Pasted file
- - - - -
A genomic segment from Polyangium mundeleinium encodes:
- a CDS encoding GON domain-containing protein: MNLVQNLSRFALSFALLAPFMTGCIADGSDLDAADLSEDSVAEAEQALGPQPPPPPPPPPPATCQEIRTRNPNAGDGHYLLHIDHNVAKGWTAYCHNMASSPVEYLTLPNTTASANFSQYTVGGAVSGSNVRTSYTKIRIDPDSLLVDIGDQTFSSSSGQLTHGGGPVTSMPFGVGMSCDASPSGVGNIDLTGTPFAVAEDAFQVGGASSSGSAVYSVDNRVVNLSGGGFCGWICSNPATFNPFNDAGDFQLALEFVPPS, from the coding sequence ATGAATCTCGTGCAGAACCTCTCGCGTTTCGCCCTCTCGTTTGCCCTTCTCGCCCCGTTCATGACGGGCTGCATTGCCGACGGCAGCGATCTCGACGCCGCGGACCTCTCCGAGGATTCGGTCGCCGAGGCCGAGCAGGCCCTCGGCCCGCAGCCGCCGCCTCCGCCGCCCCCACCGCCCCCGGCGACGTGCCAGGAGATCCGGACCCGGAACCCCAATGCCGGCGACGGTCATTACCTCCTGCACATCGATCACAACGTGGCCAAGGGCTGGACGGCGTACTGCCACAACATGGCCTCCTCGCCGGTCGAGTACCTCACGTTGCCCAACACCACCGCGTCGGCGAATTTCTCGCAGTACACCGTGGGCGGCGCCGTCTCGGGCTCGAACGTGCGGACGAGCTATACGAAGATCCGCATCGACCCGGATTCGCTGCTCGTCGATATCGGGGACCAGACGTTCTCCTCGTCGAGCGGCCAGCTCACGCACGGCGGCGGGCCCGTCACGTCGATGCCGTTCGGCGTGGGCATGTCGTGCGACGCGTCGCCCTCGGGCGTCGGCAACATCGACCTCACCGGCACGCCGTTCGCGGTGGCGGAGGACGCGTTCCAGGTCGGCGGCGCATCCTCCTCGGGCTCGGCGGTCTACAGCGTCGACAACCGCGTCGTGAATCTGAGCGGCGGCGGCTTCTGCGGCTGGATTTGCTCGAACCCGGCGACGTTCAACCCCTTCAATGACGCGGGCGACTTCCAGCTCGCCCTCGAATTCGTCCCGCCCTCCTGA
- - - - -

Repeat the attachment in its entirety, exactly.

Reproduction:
A genomic segment from Polyangium mundeleinium encodes:
- a CDS encoding GON domain-containing protein: MNLVQNLSRFALSFALLAPFMTGCIADGSDLDAADLSEDSVAEAEQALGPQPPPPPPPPPPATCQEIRTRNPNAGDGHYLLHIDHNVAKGWTAYCHNMASSPVEYLTLPNTTASANFSQYTVGGAVSGSNVRTSYTKIRIDPDSLLVDIGDQTFSSSSGQLTHGGGPVTSMPFGVGMSCDASPSGVGNIDLTGTPFAVAEDAFQVGGASSSGSAVYSVDNRVVNLSGGGFCGWICSNPATFNPFNDAGDFQLALEFVPPS, from the coding sequence ATGAATCTCGTGCAGAACCTCTCGCGTTTCGCCCTCTCGTTTGCCCTTCTCGCCCCGTTCATGACGGGCTGCATTGCCGACGGCAGCGATCTCGACGCCGCGGACCTCTCCGAGGATTCGGTCGCCGAGGCCGAGCAGGCCCTCGGCCCGCAGCCGCCGCCTCCGCCGCCCCCACCGCCCCCGGCGACGTGCCAGGAGATCCGGACCCGGAACCCCAATGCCGGCGACGGTCATTACCTCCTGCACATCGATCACAACGTGGCCAAGGGCTGGACGGCGTACTGCCACAACATGGCCTCCTCGCCGGTCGAGTACCTCACGTTGCCCAACACCACCGCGTCGGCGAATTTCTCGCAGTACACCGTGGGCGGCGCCGTCTCGGGCTCGAACGTGCGGACGAGCTATACGAAGATCCGCATCGACCCGGATTCGCTGCTCGTCGATATCGGGGACCAGACGTTCTCCTCGTCGAGCGGCCAGCTCACGCACGGCGGCGGGCCCGTCACGTCGATGCCGTTCGGCGTGGGCATGTCGTGCGACGCGTCGCCCTCGGGCGTCGGCAACATCGACCTCACCGGCACGCCGTTCGCGGTGGCGGAGGACGCGTTCCAGGTCGGCGGCGCATCCTCCTCGGGCTCGGCGGTCTACAGCGTCGACAACCGCGTCGTGAATCTGAGCGGCGGCGGCTTCTGCGGCTGGATTTGCTCGAACCCGGCGACGTTCAACCCCTTCAATGACGCGGGCGACTTCCAGCTCGCCCTCGAATTCGTCCCGCCCTCCTGA